veritas exquirere

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veritas exquirere

Talon

veritas exquirere

Talon

Listening with Lindsay: ‘Can’t Catch Me Now’

Rodrigo lands on top

Three-time Grammy winner Olivia Rodrigo has taken the internet by storm with the release of “Can’t Catch Me Now,” the featured song in the newest edition to the Hunger Games anthology, “The Ballad of Songbirds and Snakes.” 

The cinematic blockbuster serves as a prequel to the events of the original Hunger Games franchise, centering around a young President Snow. As a fan of “Ballad” and the entire Hunger Games saga, I was ecstatic to hear there would be a film adaptation and even more excited when I learned Rodrigo would be featured on the soundtrack.

The 20-year-old’s musical contribution was refreshing and a much-needed display of musical diversity. We are used to hearing Rodrigo’s voice in an early 2000s grunge-pop style similar to the likes of Paramore and Avril Lavigne, but this was a complete genre shift for her, and I loved it.

As a Rodrigo fan, her soft-rock ballads, such as “logical,” “favorite crime” and “traitor” are some of my favorites in her discography. These tracks showcase her raw talent, which usually gets hidden in production or buried under intensive editing. She truly can sing, and “Can’t Catch Me Know” was a strategic reminder.

It’s the lyrics that impress me the most about this song. Rodrigo’s folk-style storytelling perfectly encapsulates the essence of the movie, illustrating the message the author, Suzanne Collins, and the director, Francis Lawerance, were trying to pass on to audiences.

The first verse masterfully sets the tone, laying the foundation the rest of the song builds upon: “There’s writing all over the wall/ Shadows of us are still dancin’/ In every room and every hall.” The verse describes a past relationship doomed to fail from the beginning, yet forever lingering in memory: “You thought that it would wash away” and “Yeah, you think that you got away.”

The chorus then describes the nature of this torment, “But I’m in the trees, I’m in the breeze/ My footsteps on the ground/ You’ll see my face in every place/ But, you can’t catch me now.” The speaker left fingerprints of nostalgia and anxiety, warping the subject’s mind. The memory of the speaker is inescapable, and their essence will always linger: “I’m here, I’m there, I’m everywhere/ But, you can’t catch me now.”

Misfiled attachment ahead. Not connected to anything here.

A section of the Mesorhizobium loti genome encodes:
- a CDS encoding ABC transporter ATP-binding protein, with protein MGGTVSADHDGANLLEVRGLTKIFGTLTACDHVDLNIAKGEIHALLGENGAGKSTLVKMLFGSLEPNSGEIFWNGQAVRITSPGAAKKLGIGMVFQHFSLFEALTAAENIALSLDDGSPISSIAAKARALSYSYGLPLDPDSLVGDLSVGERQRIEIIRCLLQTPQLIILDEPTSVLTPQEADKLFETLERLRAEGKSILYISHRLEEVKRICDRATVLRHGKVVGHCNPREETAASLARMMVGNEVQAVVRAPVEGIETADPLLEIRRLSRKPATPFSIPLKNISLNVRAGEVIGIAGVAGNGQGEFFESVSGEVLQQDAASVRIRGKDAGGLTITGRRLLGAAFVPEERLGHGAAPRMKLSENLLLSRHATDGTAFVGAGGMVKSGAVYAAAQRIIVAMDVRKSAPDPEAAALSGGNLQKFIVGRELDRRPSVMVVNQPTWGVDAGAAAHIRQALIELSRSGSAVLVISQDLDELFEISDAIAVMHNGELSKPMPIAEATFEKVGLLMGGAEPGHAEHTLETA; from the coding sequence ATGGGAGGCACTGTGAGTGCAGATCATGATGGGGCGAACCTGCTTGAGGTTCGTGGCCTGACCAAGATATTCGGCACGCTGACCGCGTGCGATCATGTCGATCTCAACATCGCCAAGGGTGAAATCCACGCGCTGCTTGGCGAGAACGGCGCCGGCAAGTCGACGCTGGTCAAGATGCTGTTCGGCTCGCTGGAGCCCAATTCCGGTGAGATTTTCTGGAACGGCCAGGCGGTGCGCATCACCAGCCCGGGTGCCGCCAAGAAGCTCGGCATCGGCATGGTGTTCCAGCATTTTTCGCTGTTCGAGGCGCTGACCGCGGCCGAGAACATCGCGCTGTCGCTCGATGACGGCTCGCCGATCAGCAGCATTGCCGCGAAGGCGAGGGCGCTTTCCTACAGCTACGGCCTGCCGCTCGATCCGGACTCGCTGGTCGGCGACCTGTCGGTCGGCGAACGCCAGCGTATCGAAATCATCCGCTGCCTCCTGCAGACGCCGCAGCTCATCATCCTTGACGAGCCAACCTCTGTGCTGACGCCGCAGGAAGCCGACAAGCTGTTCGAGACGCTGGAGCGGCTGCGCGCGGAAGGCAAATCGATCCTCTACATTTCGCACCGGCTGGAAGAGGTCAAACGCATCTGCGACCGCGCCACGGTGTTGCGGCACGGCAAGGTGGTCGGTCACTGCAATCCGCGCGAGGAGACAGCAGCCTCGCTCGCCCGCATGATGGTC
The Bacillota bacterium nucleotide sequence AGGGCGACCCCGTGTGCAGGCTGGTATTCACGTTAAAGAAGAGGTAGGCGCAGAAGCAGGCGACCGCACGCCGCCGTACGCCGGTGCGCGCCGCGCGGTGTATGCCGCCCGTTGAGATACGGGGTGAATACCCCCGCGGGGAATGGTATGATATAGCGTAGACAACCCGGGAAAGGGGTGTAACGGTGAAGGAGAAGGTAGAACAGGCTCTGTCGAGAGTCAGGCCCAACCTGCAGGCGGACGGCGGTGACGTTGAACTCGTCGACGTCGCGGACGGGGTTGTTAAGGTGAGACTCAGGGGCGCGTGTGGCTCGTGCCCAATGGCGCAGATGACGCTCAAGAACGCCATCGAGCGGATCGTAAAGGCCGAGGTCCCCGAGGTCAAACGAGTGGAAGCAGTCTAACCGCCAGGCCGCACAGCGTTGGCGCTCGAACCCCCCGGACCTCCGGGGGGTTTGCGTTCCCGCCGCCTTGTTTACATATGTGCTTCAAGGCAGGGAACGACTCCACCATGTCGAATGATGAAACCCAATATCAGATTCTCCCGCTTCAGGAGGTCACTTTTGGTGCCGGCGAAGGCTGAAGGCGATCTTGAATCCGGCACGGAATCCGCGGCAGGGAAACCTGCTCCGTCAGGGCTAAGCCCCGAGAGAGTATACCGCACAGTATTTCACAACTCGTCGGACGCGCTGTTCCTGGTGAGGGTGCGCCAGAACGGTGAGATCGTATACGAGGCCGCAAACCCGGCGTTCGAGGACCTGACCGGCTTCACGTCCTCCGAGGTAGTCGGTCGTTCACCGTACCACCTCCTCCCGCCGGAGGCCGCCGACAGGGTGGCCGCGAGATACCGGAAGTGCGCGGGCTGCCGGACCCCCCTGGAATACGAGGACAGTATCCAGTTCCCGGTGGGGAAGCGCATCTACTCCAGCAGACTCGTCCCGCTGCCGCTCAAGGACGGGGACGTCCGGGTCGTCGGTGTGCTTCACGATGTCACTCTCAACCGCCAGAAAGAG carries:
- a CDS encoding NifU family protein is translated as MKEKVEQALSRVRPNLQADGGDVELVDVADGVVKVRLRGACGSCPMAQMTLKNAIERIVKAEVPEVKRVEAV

The bridge is the big, climactic moment the entire song eludes towards. Besides the bridge, the song is Rodrigo’s gentle voice accompanied by a simple acoustic guitar. The song swells from the second chorus to the bridge as Rodrigo’s voice crescendos in harmony. The background fills with a louder, more deliberate guitar as her voice grows stronger, riddled with power. She frantically repeats,  “You can’t, you can’t catch me now/ I’m coming like a storm into your town/ You can’t, you can’t catch me now/ I’m higher than the hopes that you brought down.”

While the haunting ballad applies to everyday relationships, the lyrics precisely paint the narrative of President Snow’s life. Lucy Gray, a female tribute from District 12 who stole Snow’s heart and corrupted his mind, lives on in the life of Katniss Everdeen. Everdeen, a female tribute from District 12 born nearly 60 years later, shares a similar spark. Lucy Gray is the “face” Snow visualizes in “every place,” as Katniss is the manifestation of Lucy Gray’s spunk, courage and rebellious nature that eventually leads to Snow’s demise.

The franchise is no stranger to featuring known artists on their soundtracks: Imagine Dragons, Coldplay, The Weekend, Lorde and many more have contributed to previous Hunger Games movies. The most notable being Taylor Swift and The Civil War’s “Safe and Sound,” which took home Best Song Written for Visual Media at the 2013 Grammys. 

While Rodrigo’s song missed the consideration deadline for the upcoming 66th award show, I would not be surprised to see her name in that category in 2025. 

I’m happy to see Rodrigo explore new musical styles and seize unique career opportunities. She has accomplished so much in just a few years that sometimes I question the sustainability of her success. However, the release of “Can’t Catch Me Now” only proves to the music industry that the pop singer is merely scratching the surface of her potential. 

 

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Lindsay Gould, Editor-in-Chief
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